Nonetheless, Jim Starlin — who dreamed up a good portion of Marvel’s weirdly Jungian space characters (including the explicitly Darkseid-inspired Thanos) — is, on paper, the perfect writer to be spearheading a comic called Cosmic Odyssey. In execution, however, Cosmic Odyssey is structured like the most epic Justice League of America comic ever made, adopting the original format the book had back in the 1960s, where characters would split into teams of two to tackle various aspects and effects of a given story’s big crisis. In Odyssey, each superhero pair heads to defuse a different bomb, while Darkseid and Jason Blood go off and try to visit the equation itself. You kinda get the sense that he hasn’t read a Justice League comic since 1962.
Despite the harkening back to (at the time) 20-year-old comic books, there are huge stakes and dire effects, at least within the confines of the miniseries itself — who cares otherwise, because at this point the thing is over a quarter-century old and whatever happened in this comic surely didn’t survive a quarter century of reboots and retcons. The plot is resolved within four issues and character arcs set up in the early issues pay off in the later ones. It never feels like you have to read beyond Cosmic Odyssey to get the whole story of Cosmic Odyssey. By contrast, nearly every subplot introduced in the massively/confusingly popular Identity Crisis is resolved in some comic that is not called Identity Crisis, so if you want any sense of closure you’d have to read some really bad JLA issues and some Flash comics I never even bothered to look up.
After years and years of dark corners and Dave Stewart colors, it’s weird to see Mike Mignola draw anything else other than Hellboy, especially a DC event comic, but Mignola brings his trademark huge figures, gigantic mouths and heavy shadows (good thing Batman is a character in this thing) to bring a dark moodiness to a space adventure story. Most readers are used to seeing Mignola’s art rendered in moody earth tones with shocks of bright red, so Cosmic Odyssey further surprises as Steve Oliff’s colors uphold the typically bright colors of the DC Universe, providing a much-needed counterpoint to the dire linework.
Both Starlin and Mignola are artist/writers, and Cosmic Odyssey finds their styles hybridized. Obviously you can look at any panel in this thing and see Mignola’s style in full swing, but you also see a lot of Starlin’s penchant for ridiculous staccato sequences in play in the storytelling. But it’s never as insane as some of Starlin’s old/stoned Captain Marvel stuff — though there is at least one sequence of an eye slowly opening — in this book it’s expertly (if frequently) employed to punctuate moments or to slow the pacing of a page. Otherwise, Mignola’s more sparse, wide layouts tend to be the primary rhythm of the book.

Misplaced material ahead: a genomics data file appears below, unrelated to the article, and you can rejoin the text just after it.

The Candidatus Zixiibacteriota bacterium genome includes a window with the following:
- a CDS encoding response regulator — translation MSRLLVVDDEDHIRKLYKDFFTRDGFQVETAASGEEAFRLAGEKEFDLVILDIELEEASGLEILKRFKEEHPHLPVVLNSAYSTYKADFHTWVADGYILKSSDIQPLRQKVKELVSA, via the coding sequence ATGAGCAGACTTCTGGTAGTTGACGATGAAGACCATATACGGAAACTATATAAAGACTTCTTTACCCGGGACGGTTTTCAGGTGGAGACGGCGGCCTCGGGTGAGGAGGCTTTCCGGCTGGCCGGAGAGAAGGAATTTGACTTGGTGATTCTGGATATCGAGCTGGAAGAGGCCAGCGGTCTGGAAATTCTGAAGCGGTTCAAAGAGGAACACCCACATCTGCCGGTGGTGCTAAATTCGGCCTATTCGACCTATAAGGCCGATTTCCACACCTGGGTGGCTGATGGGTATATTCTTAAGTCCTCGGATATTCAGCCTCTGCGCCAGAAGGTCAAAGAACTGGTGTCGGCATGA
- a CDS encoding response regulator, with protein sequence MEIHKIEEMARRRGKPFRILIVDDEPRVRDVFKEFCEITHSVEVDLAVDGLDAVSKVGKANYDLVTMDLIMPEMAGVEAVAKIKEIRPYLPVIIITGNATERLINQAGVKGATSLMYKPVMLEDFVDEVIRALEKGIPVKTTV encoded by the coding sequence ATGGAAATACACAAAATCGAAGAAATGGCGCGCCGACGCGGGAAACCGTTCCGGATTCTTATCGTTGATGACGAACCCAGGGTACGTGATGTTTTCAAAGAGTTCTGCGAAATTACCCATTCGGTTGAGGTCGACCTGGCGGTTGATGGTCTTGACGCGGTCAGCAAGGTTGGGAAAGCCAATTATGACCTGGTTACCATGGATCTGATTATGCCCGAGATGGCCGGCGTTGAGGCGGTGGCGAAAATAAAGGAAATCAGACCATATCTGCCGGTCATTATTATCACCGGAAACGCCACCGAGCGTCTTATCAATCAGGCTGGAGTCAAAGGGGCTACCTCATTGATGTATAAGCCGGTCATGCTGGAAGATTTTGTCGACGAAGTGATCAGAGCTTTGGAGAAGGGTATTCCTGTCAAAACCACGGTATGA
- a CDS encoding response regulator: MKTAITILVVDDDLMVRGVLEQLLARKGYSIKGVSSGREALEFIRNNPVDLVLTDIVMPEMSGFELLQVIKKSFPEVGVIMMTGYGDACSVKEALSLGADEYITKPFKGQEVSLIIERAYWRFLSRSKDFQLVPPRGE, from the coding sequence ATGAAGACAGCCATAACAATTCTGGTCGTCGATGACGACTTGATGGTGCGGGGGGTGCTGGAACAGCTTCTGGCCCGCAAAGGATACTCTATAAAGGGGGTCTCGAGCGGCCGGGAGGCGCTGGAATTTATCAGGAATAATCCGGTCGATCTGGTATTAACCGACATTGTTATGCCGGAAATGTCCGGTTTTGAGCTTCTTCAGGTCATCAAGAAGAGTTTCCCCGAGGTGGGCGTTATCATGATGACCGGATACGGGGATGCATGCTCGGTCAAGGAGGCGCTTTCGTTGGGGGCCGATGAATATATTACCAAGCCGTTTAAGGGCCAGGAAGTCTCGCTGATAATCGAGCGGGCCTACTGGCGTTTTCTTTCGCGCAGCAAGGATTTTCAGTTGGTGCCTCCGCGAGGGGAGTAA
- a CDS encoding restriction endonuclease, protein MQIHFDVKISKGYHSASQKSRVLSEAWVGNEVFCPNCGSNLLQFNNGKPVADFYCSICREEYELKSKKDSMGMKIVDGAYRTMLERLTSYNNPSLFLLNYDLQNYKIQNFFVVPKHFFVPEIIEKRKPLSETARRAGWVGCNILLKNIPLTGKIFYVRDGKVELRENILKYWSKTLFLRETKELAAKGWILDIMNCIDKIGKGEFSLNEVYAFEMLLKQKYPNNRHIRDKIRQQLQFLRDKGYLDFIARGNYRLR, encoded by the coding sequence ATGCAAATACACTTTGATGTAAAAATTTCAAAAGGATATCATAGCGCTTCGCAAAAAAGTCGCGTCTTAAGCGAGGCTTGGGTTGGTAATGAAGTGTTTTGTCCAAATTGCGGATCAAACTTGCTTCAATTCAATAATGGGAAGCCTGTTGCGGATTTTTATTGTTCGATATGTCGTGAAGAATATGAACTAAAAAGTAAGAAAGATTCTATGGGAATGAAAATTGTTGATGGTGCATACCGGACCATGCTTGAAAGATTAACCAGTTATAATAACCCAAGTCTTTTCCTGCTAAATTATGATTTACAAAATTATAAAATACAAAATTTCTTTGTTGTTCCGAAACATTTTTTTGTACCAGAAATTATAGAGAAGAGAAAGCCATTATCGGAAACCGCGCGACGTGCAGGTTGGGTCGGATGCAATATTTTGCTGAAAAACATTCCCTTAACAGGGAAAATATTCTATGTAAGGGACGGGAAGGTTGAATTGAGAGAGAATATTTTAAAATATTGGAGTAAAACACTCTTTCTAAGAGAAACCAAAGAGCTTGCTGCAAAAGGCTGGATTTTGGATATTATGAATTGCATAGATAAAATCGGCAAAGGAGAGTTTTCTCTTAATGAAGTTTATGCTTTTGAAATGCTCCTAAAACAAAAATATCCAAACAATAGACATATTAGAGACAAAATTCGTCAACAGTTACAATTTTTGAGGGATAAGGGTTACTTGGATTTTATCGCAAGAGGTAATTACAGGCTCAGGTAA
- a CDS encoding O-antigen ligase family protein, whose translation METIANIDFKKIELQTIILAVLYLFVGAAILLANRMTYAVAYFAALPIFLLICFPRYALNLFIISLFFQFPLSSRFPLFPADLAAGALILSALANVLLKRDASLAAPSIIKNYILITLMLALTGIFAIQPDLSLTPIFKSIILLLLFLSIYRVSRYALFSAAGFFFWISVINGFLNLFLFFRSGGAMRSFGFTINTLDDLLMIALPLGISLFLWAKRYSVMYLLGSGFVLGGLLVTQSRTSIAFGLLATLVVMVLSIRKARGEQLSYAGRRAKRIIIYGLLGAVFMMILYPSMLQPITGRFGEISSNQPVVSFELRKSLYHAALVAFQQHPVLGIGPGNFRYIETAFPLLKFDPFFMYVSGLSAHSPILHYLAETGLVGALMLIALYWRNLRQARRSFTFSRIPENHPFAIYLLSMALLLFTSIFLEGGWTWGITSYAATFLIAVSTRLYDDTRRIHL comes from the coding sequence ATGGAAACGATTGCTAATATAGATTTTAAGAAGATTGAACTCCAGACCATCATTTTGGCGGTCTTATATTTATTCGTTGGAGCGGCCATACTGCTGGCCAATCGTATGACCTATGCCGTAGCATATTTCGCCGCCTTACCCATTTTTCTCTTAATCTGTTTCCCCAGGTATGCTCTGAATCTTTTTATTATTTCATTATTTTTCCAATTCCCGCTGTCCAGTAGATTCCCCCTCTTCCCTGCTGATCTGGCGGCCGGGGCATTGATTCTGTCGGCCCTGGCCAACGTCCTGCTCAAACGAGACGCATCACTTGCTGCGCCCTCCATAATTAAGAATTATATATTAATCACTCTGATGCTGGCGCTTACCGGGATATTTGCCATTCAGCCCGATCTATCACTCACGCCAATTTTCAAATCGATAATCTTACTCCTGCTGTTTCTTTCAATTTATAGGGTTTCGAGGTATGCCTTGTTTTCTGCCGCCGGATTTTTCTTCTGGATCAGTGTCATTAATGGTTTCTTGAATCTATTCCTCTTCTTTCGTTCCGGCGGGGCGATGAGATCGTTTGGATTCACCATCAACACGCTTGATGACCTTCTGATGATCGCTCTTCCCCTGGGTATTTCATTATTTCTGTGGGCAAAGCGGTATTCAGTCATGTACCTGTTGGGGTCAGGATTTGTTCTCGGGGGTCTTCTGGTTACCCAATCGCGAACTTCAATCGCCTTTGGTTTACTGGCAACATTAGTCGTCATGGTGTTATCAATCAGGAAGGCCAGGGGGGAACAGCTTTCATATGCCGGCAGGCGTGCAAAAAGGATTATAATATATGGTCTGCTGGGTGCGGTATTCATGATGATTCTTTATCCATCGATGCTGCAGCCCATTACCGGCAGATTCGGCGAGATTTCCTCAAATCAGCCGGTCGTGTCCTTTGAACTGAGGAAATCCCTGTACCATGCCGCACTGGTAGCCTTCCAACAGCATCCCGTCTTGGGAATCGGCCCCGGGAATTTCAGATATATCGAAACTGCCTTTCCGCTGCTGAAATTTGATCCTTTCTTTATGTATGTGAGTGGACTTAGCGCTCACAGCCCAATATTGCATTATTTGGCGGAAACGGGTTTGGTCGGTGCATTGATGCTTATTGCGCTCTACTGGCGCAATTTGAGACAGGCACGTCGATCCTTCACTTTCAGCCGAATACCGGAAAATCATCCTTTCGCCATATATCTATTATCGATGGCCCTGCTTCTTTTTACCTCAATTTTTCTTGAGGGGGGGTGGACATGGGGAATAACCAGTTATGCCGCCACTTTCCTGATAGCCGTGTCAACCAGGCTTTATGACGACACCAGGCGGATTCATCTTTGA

That said, at Cosmic Odyssey’s most extreme in terms of Starlinisms, part four opens with a countdown that further supports my 24 comparison:
That ticking timebomb carries on throughout the issue, heightening the tension — it’s been done a million times in movies, but god dammit, it WORKS — as Batman and the bad guy standing in his way get into a fight. Not a battle — a FIGHT. And it’s knock-down-drag-out in a way you rarely see in superhero comics these days. It’s a trope they need to bring back — characters just having a FUCKING BRUTAL fist fight. Torn costumes, hair poking out of holes in cowls, the whole shebang. Superhero comics are often action comics, yet an unforgivable number of them really suck when it comes to the actual action. It’s like nobody learned anything from Frank Miller. It’s why people love Dragon Ball Z so much — when it’s time to fight, they fight hard.
In the end, the day is saved, the Anti-Life Equation is thwarted, and Forager sacrifices himself, proving to the New Gods that he is indeed something special. The best part, however, is — whoa — something involving Green Lantern. Portrayed as a headstrong dickhead the entire book, John Stewart ends up failing to stop his bomb, causing an entire planet to explode as a result.
He gets suicidal over it.
Then comes his partner, Martian Manhunter, who straight-up tells him he should probably kill himself.
Then Stewart goes —
That above bit alone is worth the price of admission. It’s some ballsy shit, and doesn’t come off as cheap or lame as a lot of the faux-gritty stuff does further down in the post-Watchmen years. These days every single DC comic has some kind of fake Jim Lee homunculi being Luke Skywalker for a day and clutching a wrist stump, but that’s not nearly as hardcore as Green Lantern being urged to kill himself by an alien as a dispensing of blunt force reverse psychology.
So basically, Cosmic Odyssey has everything.
*Can I use the word “sports” in an article about a comic book?